In a culture where fashion is dictated to us as having more importance than over all function, there’s still one piece of equipment to shirk this believe and remain in the functional category. Some might take it for granted that their choice in boots should be dictated based on an image or whether or not it matches their set up. But it still remains undeniable that your boots are the most important piece of equipment you will ever own and use when snowboarding.
It’s a logical statement and one that many people reiterate. Yet there’s still people that don’t believe it’s true. No one cares that your boots match, hell no one cares that your outerwear matches except you. What people do care about is when you’re pissing and moaning about your feet hurting, because frankly no one likes a whiner on the chairlift. It’s the one thing that can ruin a day faster than getting run over by one of those little torpedo children on a leash. Here’s 10 things to consider when buying your boots.
1. Feet are as different as finger prints. No two feet are the same just like no two boot models or brands are the same. Take the preconceived notion out of your head that you won’t try on brand X because it doesn’t fit your image. Also if anyone says that company Y is the best boot on the planet they’re smoking something real good, best boot on the planet is the one that fits your needs. Try multiple brands on and figure out what’s working for you. Turn up the function turn down the fashion.
2. Yes your toes should be touching the end of the boot when you’re standing upright in the boot, bend at the knees and ankles and see if the toe comes ever so slightly off the end. Now they shouldn’t be ramming into the end or curling, just a nice light push. Now if you’re like me then go for a hard push because you live in your boots. Your shoe size is not always your boot size, generally you’ll be in a boot smaller than you think. Also like 90% of the population has one foot longer than the other, try to size to the smaller one.
3. Clip your toe nails before you try on some boots and keep them trimmed through the season. There’s nothing scary than seeing someone that has nails like bear claws lurking down there. Also do you want this to happen to your toe?
Didn’t think so. Ingrown toenails are a bitch and cause some serious pain. Keep those things clean and neat!
4. Had a serious injury in your past or have a recurring problem? Tell your boot fitter about these issues so they can address it now before you’re at the top of a hill screaming in pain. Yes they want to know about that one time you got drunk and your buddy ran your foot over with his tractor. These are all things that effect how a boot is going to fit.
5. Arch support is key. 98% of the boots on the market are highly lacking in this department. Take the stock insole out and replace it with either an after market insole. Something like this super feet below will suffice.
Or if you’re like myself then go the full blown custom orthodic route. This entails more money and having to spend some time with a boot fitter. Also expect to have multiple visits to dial it in. But the end result is orgasms on your feet.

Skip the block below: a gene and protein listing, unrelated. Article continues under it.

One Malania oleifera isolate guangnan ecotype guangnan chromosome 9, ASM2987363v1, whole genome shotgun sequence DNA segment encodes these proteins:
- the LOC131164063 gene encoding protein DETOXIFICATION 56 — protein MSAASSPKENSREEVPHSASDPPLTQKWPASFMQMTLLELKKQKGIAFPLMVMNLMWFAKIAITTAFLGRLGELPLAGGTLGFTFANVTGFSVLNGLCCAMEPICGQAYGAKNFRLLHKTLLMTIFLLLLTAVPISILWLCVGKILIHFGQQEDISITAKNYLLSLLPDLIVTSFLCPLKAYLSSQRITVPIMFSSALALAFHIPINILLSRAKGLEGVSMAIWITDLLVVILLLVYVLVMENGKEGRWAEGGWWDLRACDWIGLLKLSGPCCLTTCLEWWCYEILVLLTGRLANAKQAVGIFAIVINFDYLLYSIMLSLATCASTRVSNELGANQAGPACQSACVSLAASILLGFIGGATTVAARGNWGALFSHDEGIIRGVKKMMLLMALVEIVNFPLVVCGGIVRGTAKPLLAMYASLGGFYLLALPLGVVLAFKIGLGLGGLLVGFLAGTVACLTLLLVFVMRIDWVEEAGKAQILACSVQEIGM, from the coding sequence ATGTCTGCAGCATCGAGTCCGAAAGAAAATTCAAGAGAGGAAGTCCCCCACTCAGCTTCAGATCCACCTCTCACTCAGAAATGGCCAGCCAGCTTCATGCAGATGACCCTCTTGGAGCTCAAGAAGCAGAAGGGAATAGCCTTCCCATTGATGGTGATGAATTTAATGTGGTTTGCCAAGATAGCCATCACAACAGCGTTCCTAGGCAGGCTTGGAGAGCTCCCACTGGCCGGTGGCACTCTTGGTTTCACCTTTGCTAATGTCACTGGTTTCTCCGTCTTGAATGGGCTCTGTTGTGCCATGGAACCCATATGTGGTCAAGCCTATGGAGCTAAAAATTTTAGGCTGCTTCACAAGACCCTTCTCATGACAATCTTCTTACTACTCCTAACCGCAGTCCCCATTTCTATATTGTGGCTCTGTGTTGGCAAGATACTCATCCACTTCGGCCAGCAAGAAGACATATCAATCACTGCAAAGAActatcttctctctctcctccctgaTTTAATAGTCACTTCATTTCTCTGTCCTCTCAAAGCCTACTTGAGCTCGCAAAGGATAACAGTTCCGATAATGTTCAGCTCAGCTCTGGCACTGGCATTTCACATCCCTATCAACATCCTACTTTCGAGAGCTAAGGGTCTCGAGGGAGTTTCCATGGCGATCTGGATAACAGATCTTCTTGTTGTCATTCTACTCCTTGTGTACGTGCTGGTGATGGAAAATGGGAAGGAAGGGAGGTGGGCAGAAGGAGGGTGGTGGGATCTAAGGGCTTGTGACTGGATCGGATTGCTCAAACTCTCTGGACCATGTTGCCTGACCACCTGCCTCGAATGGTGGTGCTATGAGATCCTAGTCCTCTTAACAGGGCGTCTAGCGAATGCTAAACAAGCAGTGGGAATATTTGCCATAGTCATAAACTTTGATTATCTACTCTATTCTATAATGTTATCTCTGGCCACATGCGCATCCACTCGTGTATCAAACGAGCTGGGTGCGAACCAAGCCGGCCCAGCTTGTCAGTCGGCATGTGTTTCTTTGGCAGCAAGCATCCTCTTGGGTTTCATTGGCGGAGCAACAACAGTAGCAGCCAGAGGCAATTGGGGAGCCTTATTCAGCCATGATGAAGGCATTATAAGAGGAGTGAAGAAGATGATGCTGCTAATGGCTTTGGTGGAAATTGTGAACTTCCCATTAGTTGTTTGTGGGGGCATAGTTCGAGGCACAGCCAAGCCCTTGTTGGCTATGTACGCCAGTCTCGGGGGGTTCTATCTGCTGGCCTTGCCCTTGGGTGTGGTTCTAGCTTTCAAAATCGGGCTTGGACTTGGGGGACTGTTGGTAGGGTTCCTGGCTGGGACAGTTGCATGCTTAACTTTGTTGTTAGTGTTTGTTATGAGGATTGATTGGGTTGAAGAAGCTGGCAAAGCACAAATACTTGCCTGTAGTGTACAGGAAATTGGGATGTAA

6. When it comes to boot flex ignore all those silly ratings. Think about it is a guy that’s 130lbs wearing a size 10 in brand X going to flex the boot the same as a guy that’s 230lbs in a size 10? No, not going to happen. Just like the belief that you need a certain flex for a certain style of riding. Throw that idea out the window as well. Another thing to look at is are you a 10 day a year rider or a 100 day a year rider? If you’re the latter a boot that feels stiffer to you isn’t going to get as mushy as quick something that’s the equivalent of an Ugg.
7. Is heat molding necessary? Certain boots it’s definitely something that needs to be done, while others all you’re getting is absolutely nothing out of it other than the psychological approval. Check and see if you’re getting into an intuition liner or not.
8. Don’t buy your boots off the Internet. Pretty self explanatory on this one, if you do buy it online and have issues you get what you deserve. Also used boots suck, it’s broken in and molded to someone elses foot shape.
9. There’s three basic leg shapes. The ankle, cankle, and thankle. Do not hesitate to admit that you may have an issue if your legs are of the larger variety, nothing wrong with being upfront about the fact you’re lugging around some excess meat down there.
10. Ladies unless you are built like a man, were born a man, or are an ex Russian female weight lifter pumped up on roids you should be looking at women specific boots. There’s a reason WSD’s exist and that’s because it caters to the lower calf muscle, narrower foot profile, and higher arch. Take that into consideration if you aren’t built like a truck driving lumber jack or a transsexual.
Hopefully these tips will help you to assessing your boot fitting problems and get you a proper fit. Don’t expect to run in and out at a shop and have a boot on your foot. Something like 10% of the snowboarding population can toss a boot on and go ride. Also if you’re spending excessive amounts of time with a boot fitter tip them, after all they’re touching your skanky feet.